The first two words that crossed my mind when I started writing a blog on Muslim fashion were Oppression and Expression. As I tried to build the blog around these two pillars, I realized that the two words are truly the essence of a woman, in particular a Muslim woman.
When we think of Muslim women in today’s post-Bin Laden world, what is the first word that comes to our mind? I would think that the unanimous answer will be Oppression. What is the first image that seeps into our mind? Most likely of a woman wrapped in yards and mounds of cloth, eyes peeking from between the wrapped clothing, head bowed. Whether you call it a burqa, hijab or an ayab, it is binding, restricting and suffocating.
Of course, I absolutely realize and am aware of the fact, that there are many liberated, emancipated Muslim women who do not wear the head/body covering and some who even choose to wear it of their own free will without any Oppression whatsoever. However, the majority’s perception of a Muslim woman is that of being oppressed and bound, literally and metaphorically.
Oppression is not restricted only to Muslim women. Women from times immemorial have struggled to express themselves and attain their individuality. Women have faced struggles in all walks of life-the first woman on the Supreme Court Bench, the first woman to be the CEO of a fortune 500 company, the first woman who was allowed into the Gentleman’s Club, the first woman who has yet not become the President of the United States. Recent studies have clearly shown that the fairer sex is the lower wage earner for similar positions held by both the genders.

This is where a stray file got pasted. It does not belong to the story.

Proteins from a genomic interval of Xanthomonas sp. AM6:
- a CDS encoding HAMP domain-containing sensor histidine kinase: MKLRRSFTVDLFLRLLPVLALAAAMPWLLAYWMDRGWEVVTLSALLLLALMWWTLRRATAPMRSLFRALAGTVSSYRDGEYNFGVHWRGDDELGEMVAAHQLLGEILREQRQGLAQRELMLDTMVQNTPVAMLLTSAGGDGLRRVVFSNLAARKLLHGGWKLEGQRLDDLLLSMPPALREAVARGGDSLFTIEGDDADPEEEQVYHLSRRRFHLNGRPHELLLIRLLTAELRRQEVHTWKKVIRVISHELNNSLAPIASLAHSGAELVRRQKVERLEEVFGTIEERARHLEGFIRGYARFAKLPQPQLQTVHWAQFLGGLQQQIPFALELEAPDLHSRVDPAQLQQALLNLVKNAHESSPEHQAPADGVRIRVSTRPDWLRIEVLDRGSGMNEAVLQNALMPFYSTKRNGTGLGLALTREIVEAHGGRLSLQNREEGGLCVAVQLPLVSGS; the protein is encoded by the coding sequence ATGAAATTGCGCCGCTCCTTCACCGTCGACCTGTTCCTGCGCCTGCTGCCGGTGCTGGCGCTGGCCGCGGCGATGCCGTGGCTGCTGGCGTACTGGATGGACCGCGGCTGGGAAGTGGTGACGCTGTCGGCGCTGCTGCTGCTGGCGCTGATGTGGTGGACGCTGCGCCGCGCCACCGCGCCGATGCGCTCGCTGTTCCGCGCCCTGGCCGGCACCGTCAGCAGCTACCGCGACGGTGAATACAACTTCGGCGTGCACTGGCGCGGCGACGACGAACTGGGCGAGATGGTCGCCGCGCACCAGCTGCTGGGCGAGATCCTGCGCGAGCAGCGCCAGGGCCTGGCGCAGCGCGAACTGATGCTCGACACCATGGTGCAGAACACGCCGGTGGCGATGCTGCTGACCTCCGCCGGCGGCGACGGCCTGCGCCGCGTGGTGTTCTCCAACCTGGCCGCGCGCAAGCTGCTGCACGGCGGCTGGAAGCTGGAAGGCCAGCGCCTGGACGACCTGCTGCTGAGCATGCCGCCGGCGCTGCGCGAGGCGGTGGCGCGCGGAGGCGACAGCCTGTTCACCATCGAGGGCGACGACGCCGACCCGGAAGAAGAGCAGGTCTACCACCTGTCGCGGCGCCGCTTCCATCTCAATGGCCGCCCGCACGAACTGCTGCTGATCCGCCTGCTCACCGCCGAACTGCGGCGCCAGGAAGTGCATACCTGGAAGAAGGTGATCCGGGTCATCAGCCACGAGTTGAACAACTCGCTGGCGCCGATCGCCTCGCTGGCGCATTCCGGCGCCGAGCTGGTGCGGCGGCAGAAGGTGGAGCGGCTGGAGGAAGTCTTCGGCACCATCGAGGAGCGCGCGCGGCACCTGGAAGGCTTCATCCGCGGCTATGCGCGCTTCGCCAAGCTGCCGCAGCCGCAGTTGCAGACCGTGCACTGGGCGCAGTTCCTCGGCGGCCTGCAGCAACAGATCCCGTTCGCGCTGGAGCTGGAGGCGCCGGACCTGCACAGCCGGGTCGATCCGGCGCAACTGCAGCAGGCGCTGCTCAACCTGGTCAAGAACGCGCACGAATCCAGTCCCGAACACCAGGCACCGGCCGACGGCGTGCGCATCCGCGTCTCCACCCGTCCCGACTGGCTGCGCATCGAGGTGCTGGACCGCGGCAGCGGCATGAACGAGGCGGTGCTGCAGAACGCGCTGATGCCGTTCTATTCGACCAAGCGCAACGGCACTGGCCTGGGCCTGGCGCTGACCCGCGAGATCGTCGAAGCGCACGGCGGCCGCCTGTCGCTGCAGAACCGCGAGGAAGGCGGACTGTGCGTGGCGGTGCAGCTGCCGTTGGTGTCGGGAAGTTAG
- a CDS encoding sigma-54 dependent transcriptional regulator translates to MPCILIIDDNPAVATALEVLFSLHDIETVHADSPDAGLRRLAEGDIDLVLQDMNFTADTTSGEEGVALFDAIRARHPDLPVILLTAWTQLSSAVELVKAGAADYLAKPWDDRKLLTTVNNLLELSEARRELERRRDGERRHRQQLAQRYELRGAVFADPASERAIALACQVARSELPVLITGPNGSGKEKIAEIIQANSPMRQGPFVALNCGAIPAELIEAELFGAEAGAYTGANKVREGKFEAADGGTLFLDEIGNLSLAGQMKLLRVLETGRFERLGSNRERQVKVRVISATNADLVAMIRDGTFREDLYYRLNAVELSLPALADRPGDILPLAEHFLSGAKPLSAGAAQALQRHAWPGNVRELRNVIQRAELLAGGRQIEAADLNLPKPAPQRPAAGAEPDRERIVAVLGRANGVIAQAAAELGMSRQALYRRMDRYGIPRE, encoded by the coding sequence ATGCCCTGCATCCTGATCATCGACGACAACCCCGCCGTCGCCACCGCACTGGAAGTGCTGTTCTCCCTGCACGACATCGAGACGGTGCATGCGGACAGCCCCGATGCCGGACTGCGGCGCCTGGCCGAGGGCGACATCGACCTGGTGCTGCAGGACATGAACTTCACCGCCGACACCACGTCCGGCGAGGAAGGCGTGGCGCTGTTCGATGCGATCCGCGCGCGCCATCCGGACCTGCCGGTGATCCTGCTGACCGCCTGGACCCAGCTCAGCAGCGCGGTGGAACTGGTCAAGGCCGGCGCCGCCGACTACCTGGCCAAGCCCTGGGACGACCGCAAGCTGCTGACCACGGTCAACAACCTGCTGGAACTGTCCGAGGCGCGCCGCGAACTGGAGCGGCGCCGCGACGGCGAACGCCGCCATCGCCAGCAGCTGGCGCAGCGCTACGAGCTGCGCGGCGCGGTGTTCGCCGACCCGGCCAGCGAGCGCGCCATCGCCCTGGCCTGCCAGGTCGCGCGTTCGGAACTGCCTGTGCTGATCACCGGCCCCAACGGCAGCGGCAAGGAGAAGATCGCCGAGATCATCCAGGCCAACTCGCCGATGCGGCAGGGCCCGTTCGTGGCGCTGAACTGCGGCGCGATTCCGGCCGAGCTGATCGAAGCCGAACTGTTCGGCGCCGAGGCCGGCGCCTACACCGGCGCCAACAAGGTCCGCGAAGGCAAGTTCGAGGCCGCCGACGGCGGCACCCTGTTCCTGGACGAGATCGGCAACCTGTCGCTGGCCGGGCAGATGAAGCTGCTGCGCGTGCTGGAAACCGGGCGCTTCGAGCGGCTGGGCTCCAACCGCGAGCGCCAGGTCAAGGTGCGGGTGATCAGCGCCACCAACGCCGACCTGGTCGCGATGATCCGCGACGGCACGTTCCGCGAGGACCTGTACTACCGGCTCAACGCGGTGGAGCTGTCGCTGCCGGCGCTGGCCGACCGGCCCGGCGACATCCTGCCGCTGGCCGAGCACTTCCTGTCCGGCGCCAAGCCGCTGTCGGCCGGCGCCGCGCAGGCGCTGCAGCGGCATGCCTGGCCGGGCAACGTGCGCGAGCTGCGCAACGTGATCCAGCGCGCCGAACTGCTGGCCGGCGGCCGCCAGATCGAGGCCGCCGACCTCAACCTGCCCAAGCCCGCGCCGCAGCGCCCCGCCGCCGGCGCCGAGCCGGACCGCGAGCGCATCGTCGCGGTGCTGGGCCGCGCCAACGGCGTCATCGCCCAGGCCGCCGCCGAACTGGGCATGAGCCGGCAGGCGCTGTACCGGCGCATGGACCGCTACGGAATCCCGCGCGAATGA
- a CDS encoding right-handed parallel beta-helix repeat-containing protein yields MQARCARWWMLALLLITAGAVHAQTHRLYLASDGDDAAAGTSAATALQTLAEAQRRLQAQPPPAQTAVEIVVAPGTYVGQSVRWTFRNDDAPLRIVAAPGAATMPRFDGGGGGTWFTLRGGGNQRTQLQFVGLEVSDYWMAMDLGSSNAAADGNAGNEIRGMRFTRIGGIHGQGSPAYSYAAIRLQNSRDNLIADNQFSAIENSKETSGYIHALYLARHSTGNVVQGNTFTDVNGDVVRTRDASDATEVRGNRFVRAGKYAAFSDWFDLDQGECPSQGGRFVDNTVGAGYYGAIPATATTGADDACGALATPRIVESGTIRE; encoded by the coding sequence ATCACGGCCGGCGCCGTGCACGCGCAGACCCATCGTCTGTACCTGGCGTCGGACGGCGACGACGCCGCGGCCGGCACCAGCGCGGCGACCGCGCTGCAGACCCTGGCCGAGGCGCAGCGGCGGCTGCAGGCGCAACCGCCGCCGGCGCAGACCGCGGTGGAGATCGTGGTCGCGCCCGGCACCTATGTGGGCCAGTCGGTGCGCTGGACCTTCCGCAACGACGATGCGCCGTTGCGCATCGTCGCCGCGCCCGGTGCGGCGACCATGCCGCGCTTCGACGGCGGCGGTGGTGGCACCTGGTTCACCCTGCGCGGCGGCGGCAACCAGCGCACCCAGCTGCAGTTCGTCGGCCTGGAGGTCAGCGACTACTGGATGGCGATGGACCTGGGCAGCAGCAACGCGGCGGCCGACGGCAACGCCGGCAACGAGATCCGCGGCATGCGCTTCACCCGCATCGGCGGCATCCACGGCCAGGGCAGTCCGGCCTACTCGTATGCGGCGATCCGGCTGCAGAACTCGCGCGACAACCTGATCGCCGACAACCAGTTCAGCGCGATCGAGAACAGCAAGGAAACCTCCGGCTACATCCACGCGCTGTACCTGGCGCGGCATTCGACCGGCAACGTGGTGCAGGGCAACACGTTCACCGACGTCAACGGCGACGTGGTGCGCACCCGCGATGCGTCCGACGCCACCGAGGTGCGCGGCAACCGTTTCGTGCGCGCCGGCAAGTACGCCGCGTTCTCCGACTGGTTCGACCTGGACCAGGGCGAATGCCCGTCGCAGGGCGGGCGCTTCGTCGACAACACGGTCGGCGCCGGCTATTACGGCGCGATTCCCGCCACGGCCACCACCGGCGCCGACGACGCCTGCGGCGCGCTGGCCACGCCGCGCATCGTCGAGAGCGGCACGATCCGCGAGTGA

It has been a long, winding struggle and continues to be a struggle for women, hence the expression “the glass ceiling.” Have we women truly broken the glass ceiling or only made a fissure in it?
Yet, as women we all have the innate desire to express ourselves, our individuality and our essence. A Western woman may exercise that expression by wearing a bold Herve Leger bandage dress (an irony indeed that an emancipated woman needs to wear a bandaged dress to be bound and the bound woman wants to be free.)
The more demure Muslim woman, who is bound by centuries of traditions, customs and culture, will probably express herself by lining her beautiful eyes with dark, dark kohl and place intricate henna designs on her hands and feet. After all, for some such women, only the eyes and the tips of the extremities are the exposed body parts.
For the more unfettered Muslim woman, for example from the United Arab Emirates, the Expression is seen in a peek of the expensive Jimmy Choo or Roger Vivier heels or a quick flash of the Cartier tiger bracelet on the delicate wrist or the limited edition, diamond encrusted Fendi glasses forming a part of the shield along with the hijab.
All these women are manifesting their Expression, one in an unflinching and self-assured way and the other with a timid defiance.
Someday, the “veil” will be pierced forever; not only for Muslim women, but women in general. No more glass ceilings to break, no Oppression, only Expression.